Fig. 4. Results of the angle coverage and angle interval studies for 3 spherical phantoms. In the top panel, the images were reconstructed with the angle interval of 3°, and 8th iteration shows the results obtained for different values of angle coverage. In the bottom panel, the images were reconstructed with different angle intervals and an angle coverage of 180°, and 8th iteration shows the influence of the angle interval.

Fig. 4 shows the reconstruction images that were obtained using 3°, 6°, 9°, and 12° angle intervals and 180° angle coverage of the reconstruction data set, and it also shows the reconstruction images obtained using 60°, 90°, 120°, 150°, and 180° angle coverage. The profiles of these images are compared in Fig. 5.

Fig. 5. Profiles obtained for the angle coverage and angle interval results in Fig. 9. (A) Angle coverage profile results, and (B) angle interval profile results.

The angle of coverage of 120° and the angle interval of 6° (21 projections) appear to constitute optimal parameters for the limited angle reconstruction with respect to projection numbers and image quality. The optimal parameters of the proposed MP collimator were used one-third of projections. These results also indicate that a change in the angle coverage affects the degradation of image quality more significantly than a change in the angle interval. This suggests that the angle coverage is more critical than the angle interval in determining the quality of the reconstructed image. The target system of the proposed MP collimator required minimal gantry movement, the angle coverage of 120° and the angle interval of 6° were chosen as the cost-effective and efficient parameters of the proposed MP collimator. Reconstruction results obtained using those parameters are shown in Fig. 6.

Fig. 6. Reconstruction image of (A) 3 spherical phantoms and (B) X-cat phantom, obtained for the angle coverage of 120° and angle interval of 6°.

The three reconstructed spherical phantoms that are shown have 12.18 mm FWHM, that was quite increase but this resolution was still sufficient to distinguish between these spherical phantoms. The heart phantom appeared to have a satisfactory image quality. The cost-effective parameters of the proposed MP collimator were used one-third of projections.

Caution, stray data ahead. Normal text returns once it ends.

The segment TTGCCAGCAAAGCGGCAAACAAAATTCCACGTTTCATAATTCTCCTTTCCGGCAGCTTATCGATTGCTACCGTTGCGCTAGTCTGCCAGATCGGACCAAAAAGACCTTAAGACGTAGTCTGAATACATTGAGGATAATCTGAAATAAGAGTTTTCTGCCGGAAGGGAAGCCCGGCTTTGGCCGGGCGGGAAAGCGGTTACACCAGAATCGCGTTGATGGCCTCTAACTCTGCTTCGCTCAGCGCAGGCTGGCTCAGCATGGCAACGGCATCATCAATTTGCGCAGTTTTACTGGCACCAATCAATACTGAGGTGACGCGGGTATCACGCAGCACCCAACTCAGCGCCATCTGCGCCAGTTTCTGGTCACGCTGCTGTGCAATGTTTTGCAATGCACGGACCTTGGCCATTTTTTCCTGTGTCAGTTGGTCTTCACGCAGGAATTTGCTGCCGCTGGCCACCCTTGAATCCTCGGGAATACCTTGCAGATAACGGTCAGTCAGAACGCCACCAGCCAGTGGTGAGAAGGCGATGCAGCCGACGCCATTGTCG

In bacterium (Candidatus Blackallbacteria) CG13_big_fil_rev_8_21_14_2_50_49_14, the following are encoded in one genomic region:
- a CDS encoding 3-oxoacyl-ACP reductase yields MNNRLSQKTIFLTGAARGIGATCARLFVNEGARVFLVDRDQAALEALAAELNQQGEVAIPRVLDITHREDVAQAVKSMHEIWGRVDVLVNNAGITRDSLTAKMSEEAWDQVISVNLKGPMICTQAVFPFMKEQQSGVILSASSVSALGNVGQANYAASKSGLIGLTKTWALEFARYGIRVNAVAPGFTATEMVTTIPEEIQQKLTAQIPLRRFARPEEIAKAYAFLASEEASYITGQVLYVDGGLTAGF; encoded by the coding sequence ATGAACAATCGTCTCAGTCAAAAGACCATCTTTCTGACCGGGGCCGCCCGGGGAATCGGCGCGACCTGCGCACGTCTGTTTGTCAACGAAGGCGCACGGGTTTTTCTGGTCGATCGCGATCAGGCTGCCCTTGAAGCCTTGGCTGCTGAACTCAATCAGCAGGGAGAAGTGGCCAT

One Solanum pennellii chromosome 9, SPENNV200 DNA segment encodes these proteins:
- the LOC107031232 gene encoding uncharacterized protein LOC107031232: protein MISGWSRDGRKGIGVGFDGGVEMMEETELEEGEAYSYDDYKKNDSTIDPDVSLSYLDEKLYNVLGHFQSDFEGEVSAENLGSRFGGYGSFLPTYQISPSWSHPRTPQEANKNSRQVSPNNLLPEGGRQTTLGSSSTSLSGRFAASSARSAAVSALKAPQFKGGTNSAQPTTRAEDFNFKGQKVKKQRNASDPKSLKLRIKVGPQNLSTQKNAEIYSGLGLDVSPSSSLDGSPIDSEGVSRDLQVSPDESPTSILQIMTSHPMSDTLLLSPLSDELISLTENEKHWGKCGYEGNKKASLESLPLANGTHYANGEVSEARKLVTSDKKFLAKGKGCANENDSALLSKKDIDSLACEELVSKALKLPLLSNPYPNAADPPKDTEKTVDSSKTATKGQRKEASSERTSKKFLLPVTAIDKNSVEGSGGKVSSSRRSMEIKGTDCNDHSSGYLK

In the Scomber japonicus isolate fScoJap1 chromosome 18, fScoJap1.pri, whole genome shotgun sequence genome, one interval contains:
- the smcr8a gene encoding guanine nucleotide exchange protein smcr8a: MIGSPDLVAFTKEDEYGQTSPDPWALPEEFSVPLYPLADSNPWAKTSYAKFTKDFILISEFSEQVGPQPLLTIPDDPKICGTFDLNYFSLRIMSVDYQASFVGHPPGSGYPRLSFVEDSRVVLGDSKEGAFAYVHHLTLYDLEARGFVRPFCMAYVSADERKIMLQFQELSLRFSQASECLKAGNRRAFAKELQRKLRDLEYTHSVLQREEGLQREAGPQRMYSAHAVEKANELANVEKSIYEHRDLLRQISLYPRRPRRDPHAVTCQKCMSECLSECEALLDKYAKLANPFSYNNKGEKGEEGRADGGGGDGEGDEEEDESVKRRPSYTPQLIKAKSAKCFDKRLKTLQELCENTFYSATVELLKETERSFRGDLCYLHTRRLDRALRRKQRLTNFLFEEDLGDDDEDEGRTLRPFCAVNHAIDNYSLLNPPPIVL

The purpose of this study was to design a gamma imaging collimator for small foot print, fast scan time, organ-specific applications. For the small foot print and fast scan time system, we investigated a MP gamma collimator for the SFOV gamma camera and generated a 3D imaging method based on the geometry of the collimator. For realizing an organ-specific system, we studied a limited angle reconstruction. We performed systematic simulations using the GATE simulating tool in order to demonstrate the feasibility of our collimator system, and these studies showed promising results. Results of our studies show that the MP collimator system has six times higher resolution as compared to the SP collimator system that is 0.9 times smaller. The quality of the reconstructed images is improved as a function of the number of iterations and projections, and there was an optimal set of parameters: the angle interval of 6°, angle coverage of 120°, and 8 iterations. With these parameters, it was possible to distinguish the 3.0 cm interval spherical phantoms with 12.18 mm FWHM. Our designed MP collimator was found suitable for realizing a small foot print and fast scan time system because it achieved reduced scan time with an adaptable system resolution. Moreover, the use of the limited angle reconstruction technique makes the system more efficient and robust for organ-specific applications such as thyroid, heart, breast, etc.

Participating Researchers